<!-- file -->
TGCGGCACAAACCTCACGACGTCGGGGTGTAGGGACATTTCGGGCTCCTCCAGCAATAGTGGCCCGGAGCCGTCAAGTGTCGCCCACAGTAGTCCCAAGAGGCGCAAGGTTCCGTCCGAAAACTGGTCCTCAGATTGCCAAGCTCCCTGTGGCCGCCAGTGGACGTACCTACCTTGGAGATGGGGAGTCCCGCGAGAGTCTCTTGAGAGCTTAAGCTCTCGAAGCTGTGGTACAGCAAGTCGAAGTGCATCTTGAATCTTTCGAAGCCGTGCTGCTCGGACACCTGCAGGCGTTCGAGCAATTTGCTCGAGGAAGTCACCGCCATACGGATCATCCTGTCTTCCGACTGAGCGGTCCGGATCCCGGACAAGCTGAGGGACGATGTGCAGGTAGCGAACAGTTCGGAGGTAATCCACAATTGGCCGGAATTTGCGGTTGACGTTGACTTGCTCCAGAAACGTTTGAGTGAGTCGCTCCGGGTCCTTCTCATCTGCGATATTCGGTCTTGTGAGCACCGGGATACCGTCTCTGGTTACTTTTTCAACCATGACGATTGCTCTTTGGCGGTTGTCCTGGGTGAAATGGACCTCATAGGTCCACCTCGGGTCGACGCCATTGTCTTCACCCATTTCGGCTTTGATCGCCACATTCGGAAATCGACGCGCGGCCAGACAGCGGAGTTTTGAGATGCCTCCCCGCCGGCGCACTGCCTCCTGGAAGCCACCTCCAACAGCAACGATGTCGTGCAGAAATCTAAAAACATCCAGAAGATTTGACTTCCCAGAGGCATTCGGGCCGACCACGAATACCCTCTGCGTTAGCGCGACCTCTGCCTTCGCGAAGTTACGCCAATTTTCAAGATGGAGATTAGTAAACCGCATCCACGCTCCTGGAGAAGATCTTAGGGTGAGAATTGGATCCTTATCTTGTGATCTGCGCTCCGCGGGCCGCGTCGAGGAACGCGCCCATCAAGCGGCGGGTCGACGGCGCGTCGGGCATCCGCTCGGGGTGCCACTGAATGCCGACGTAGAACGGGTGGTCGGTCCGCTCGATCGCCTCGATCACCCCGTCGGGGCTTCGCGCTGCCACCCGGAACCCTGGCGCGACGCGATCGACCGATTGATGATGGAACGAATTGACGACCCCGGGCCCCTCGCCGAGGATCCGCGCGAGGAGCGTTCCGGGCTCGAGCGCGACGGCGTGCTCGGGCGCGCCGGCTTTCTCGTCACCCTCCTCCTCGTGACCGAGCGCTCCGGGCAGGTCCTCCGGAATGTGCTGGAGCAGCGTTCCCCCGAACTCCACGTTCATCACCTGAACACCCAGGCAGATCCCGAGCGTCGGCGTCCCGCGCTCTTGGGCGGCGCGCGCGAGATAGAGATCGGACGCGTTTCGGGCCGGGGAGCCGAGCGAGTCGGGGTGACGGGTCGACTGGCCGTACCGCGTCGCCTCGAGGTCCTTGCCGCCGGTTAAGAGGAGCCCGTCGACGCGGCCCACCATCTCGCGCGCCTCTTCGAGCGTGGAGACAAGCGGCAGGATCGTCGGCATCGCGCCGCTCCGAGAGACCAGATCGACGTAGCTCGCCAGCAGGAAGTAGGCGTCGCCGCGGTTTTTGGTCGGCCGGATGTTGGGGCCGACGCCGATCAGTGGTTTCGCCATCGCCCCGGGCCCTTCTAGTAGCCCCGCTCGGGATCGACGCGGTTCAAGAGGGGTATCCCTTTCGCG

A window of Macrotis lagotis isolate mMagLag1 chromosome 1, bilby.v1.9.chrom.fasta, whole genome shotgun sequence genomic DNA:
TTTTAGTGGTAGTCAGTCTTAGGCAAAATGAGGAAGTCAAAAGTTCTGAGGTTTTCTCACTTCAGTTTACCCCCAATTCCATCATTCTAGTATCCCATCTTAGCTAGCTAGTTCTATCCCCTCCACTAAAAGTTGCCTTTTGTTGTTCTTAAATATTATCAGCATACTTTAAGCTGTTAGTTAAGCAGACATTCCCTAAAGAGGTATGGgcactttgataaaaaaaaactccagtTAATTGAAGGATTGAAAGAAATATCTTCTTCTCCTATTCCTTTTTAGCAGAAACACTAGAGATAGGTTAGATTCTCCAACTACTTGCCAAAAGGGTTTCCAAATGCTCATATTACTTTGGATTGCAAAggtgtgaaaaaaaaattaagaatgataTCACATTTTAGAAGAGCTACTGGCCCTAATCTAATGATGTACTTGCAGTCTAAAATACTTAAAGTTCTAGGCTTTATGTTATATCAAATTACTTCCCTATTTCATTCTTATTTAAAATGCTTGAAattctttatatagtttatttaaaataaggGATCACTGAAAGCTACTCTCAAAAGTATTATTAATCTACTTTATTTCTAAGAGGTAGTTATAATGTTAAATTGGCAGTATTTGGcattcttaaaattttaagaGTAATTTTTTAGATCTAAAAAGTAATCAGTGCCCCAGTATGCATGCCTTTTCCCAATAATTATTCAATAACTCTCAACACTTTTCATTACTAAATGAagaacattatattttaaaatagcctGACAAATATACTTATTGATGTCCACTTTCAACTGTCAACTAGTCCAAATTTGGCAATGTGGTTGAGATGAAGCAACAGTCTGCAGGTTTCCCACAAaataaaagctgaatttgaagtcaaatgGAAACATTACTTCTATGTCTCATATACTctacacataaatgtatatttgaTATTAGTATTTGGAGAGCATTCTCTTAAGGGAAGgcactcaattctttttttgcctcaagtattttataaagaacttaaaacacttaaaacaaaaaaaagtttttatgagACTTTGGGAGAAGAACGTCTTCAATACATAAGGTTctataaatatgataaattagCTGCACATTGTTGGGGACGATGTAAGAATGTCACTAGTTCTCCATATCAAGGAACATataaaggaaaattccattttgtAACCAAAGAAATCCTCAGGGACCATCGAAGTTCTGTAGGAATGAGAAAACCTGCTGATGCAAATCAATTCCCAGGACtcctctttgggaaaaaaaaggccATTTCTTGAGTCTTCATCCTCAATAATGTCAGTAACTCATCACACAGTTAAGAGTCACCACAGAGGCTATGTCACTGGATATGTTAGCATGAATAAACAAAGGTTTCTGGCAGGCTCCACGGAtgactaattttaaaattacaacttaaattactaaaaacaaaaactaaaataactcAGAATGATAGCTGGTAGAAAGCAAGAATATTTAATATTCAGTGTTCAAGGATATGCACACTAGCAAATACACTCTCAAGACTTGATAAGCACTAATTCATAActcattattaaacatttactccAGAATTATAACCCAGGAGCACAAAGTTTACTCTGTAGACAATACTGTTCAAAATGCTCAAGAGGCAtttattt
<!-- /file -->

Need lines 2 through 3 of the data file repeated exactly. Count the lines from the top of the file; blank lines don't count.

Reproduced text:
A window of Macrotis lagotis isolate mMagLag1 chromosome 1, bilby.v1.9.chrom.fasta, whole genome shotgun sequence genomic DNA:
TTTTAGTGGTAGTCAGTCTTAGGCAAAATGAGGAAGTCAAAAGTTCTGAGGTTTTCTCACTTCAGTTTACCCCCAATTCCATCATTCTAGTATCCCATCTTAGCTAGCTAGTTCTATCCCCTCCACTAAAAGTTGCCTTTTGTTGTTCTTAAATATTATCAGCATACTTTAAGCTGTTAGTTAAGCAGACATTCCCTAAAGAGGTATGGgcactttgataaaaaaaaactccagtTAATTGAAGGATTGAAAGAAATATCTTCTTCTCCTATTCCTTTTTAGCAGAAACACTAGAGATAGGTTAGATTCTCCAACTACTTGCCAAAAGGGTTTCCAAATGCTCATATTACTTTGGATTGCAAAggtgtgaaaaaaaaattaagaatgataTCACATTTTAGAAGAGCTACTGGCCCTAATCTAATGATGTACTTGCAGTCTAAAATACTTAAAGTTCTAGGCTTTATGTTATATCAAATTACTTCCCTATTTCATTCTTATTTAAAATGCTTGAAattctttatatagtttatttaaaataaggGATCACTGAAAGCTACTCTCAAAAGTATTATTAATCTACTTTATTTCTAAGAGGTAGTTATAATGTTAAATTGGCAGTATTTGGcattcttaaaattttaagaGTAATTTTTTAGATCTAAAAAGTAATCAGTGCCCCAGTATGCATGCCTTTTCCCAATAATTATTCAATAACTCTCAACACTTTTCATTACTAAATGAagaacattatattttaaaatagcctGACAAATATACTTATTGATGTCCACTTTCAACTGTCAACTAGTCCAAATTTGGCAATGTGGTTGAGATGAAGCAACAGTCTGCAGGTTTCCCACAAaataaaagctgaatttgaagtcaaatgGAAACATTACTTCTATGTCTCATATACTctacacataaatgtatatttgaTATTAGTATTTGGAGAGCATTCTCTTAAGGGAAGgcactcaattctttttttgcctcaagtattttataaagaacttaaaacacttaaaacaaaaaaaagtttttatgagACTTTGGGAGAAGAACGTCTTCAATACATAAGGTTctataaatatgataaattagCTGCACATTGTTGGGGACGATGTAAGAATGTCACTAGTTCTCCATATCAAGGAACATataaaggaaaattccattttgtAACCAAAGAAATCCTCAGGGACCATCGAAGTTCTGTAGGAATGAGAAAACCTGCTGATGCAAATCAATTCCCAGGACtcctctttgggaaaaaaaaggccATTTCTTGAGTCTTCATCCTCAATAATGTCAGTAACTCATCACACAGTTAAGAGTCACCACAGAGGCTATGTCACTGGATATGTTAGCATGAATAAACAAAGGTTTCTGGCAGGCTCCACGGAtgactaattttaaaattacaacttaaattactaaaaacaaaaactaaaataactcAGAATGATAGCTGGTAGAAAGCAAGAATATTTAATATTCAGTGTTCAAGGATATGCACACTAGCAAATACACTCTCAAGACTTGATAAGCACTAATTCATAActcattattaaacatttactccAGAATTATAACCCAGGAGCACAAAGTTTACTCTGTAGACAATACTGTTCAAAATGCTCAAGAGGCAtttattt